David Hawes


Poetry Workshop

Henry Hughes

The War of Art

I don't like to write poetry on computers.

Put a pencil in my hand, and that's when I come alive.

Lead strokes graze the glass-smooth surface of paper like

warning shots across confounded water.

The battlefield is drenched with salty drops from the thinking cloud

The counterattack! Harsh grinding of the blunt end of the pencil

Wipes out most of the graphite in its path,

leaving nothing but black shrapnel.

Furious exchanges occur, ghost-lines intersecting

Becoming more defined and less clear.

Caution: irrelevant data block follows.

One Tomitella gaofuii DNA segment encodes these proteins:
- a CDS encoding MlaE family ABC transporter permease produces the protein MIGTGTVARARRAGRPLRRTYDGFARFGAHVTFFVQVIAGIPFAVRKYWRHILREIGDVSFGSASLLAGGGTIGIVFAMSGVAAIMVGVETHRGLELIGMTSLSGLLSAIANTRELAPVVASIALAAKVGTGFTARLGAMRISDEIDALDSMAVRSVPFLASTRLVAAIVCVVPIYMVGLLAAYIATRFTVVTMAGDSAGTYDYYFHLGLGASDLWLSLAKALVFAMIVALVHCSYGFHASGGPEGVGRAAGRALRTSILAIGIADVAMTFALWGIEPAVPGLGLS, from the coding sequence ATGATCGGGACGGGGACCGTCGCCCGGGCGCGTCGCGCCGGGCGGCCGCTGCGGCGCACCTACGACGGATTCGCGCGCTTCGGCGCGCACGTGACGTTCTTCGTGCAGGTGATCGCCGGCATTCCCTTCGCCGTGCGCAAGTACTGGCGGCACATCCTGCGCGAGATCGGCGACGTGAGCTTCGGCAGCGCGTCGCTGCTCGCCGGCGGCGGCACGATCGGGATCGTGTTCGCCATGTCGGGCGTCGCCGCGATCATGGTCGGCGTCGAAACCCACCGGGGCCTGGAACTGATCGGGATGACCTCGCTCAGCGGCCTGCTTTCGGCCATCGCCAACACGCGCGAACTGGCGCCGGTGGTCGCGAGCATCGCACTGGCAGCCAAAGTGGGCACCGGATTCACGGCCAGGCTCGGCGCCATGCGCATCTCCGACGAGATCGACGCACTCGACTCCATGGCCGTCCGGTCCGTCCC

Lead staining my hand as it goes back and forth,

The pencil baton twirling as my hand wavers between writing and erasing

Hot oil ideas churn in the caldron

But when the time comes to dump them on the enemy,

They're too sticky to come out.

The war never ends. Even when the battle's over, the battlefield scrapped

And the results placed on a fresh sheet of paper

Surprise revisions paratroop down from clouds and continue the fray

The only way to stop the madness is to hollow the mind of any momento of the battle

And let it stand for others to see, a war memorial which honors the soldiers

But says nothing of what they went through.